Once you clear a dungeon’s quest—each has two or three of them—you return to the guild with the spoils of your victory. You can use the money to expand the guild to get new classes and add more quality enemy drops. Adding classes is what I did the most, completing the Apprentice ‘tree’ to get my favourite classes throughout the rest of the game: The Alchemist and the Mathemagician. Each time you unlock a class, it’s followed by a nice song describing them.
Each class has its own starting deck—and each dungeoneer starts a dungeon at level 1—but they could have used a bit more tuning. The Alchemist’s +1 healing made my defensive play almost unbeatable, while I couldn’t get a single dungeon cleared with the suicidal barbarian. Each class has its own style of play but they are wildly different, unpredictable and most starting classes become useless as you advance. The game could’ve also benefitted from a Deck View, so you could see what the classes’ basic cards are and learn how to play them.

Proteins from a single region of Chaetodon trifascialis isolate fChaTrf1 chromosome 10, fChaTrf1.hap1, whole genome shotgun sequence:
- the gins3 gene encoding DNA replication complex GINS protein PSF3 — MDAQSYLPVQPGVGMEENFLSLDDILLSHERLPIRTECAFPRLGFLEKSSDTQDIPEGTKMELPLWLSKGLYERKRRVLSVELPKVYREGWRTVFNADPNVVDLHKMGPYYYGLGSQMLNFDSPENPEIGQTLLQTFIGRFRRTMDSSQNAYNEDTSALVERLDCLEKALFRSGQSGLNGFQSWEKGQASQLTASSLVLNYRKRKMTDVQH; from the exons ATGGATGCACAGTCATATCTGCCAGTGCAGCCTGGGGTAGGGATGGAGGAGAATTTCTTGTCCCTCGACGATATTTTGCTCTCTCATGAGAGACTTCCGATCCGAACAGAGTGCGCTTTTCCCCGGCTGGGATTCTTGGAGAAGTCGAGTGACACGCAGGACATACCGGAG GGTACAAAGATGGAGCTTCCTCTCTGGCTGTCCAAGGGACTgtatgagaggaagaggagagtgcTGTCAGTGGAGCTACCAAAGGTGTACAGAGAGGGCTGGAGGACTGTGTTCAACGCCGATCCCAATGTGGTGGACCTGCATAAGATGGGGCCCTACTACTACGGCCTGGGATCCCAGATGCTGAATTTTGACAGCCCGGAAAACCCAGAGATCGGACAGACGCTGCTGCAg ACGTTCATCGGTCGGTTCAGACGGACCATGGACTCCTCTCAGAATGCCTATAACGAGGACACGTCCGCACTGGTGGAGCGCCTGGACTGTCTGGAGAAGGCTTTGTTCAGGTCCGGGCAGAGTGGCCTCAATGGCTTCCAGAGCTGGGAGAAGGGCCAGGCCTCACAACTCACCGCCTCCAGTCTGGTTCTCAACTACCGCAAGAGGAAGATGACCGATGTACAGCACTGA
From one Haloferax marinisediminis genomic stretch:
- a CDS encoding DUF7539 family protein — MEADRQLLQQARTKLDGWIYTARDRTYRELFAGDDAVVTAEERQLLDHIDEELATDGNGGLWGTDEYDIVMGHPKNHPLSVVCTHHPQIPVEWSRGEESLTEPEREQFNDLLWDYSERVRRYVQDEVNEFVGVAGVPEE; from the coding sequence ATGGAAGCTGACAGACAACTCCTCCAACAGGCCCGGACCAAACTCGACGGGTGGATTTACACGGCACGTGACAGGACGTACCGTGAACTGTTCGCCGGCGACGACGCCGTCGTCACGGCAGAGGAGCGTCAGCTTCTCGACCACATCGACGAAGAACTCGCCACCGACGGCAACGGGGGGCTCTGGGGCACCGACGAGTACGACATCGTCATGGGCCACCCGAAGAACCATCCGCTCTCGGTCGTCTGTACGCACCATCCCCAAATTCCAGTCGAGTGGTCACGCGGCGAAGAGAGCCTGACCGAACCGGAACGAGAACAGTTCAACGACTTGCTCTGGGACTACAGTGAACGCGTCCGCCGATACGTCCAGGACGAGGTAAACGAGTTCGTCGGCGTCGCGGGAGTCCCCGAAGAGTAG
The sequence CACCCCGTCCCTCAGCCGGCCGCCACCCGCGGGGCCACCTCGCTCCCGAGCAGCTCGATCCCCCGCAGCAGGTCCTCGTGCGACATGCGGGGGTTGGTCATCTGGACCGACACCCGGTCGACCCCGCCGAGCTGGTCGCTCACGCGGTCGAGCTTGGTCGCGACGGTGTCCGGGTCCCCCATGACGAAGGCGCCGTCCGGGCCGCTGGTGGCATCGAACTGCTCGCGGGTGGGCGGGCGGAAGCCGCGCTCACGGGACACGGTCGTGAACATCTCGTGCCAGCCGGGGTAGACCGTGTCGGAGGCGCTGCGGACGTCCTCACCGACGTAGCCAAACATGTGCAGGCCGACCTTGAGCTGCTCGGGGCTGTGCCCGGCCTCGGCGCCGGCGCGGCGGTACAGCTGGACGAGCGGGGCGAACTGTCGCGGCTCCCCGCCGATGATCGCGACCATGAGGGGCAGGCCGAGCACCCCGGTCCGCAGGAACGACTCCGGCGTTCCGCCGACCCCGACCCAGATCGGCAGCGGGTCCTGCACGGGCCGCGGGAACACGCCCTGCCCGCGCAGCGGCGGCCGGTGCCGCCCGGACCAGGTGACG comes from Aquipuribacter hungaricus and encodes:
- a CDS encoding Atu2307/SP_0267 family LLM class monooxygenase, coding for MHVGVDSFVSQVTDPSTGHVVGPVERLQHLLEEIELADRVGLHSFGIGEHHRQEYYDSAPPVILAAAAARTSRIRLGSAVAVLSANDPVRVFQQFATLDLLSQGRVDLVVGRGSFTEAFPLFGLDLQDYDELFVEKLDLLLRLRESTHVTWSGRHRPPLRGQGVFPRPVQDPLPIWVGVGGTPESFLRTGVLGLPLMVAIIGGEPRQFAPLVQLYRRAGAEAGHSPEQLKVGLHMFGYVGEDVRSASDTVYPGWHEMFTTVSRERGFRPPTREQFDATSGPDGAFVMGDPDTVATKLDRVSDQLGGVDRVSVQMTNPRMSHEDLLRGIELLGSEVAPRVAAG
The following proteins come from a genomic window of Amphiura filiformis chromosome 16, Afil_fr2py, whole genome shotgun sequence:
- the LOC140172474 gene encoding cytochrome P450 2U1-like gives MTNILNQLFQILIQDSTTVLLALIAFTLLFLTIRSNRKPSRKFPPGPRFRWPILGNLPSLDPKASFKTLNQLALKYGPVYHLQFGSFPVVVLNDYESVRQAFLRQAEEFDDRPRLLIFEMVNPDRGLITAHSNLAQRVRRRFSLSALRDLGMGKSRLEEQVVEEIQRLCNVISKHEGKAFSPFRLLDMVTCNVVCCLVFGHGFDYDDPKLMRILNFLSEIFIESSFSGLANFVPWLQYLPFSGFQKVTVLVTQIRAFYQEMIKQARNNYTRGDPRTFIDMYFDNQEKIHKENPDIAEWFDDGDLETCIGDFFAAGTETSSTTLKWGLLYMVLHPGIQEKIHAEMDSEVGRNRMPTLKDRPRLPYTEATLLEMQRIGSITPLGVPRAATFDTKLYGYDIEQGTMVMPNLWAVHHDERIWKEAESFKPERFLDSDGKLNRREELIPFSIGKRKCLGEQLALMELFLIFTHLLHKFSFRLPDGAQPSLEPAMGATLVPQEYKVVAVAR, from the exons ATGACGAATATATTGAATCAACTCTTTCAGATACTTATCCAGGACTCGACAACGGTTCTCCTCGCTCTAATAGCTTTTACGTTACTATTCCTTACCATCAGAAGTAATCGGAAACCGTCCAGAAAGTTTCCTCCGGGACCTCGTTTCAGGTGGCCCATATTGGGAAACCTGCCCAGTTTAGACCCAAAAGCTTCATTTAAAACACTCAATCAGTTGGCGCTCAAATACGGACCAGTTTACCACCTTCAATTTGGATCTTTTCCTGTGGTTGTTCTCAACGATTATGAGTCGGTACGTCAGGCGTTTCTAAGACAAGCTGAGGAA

The game is divided into acts, with several minor dungeons and a major opponent, such as a Dragon in the 2nd one, and while the last dungeon gives out a substantial reward, the rest of them give out paltry sums of money. It’s almost impossible to upgrade anything with the rewards from the basic dungeons.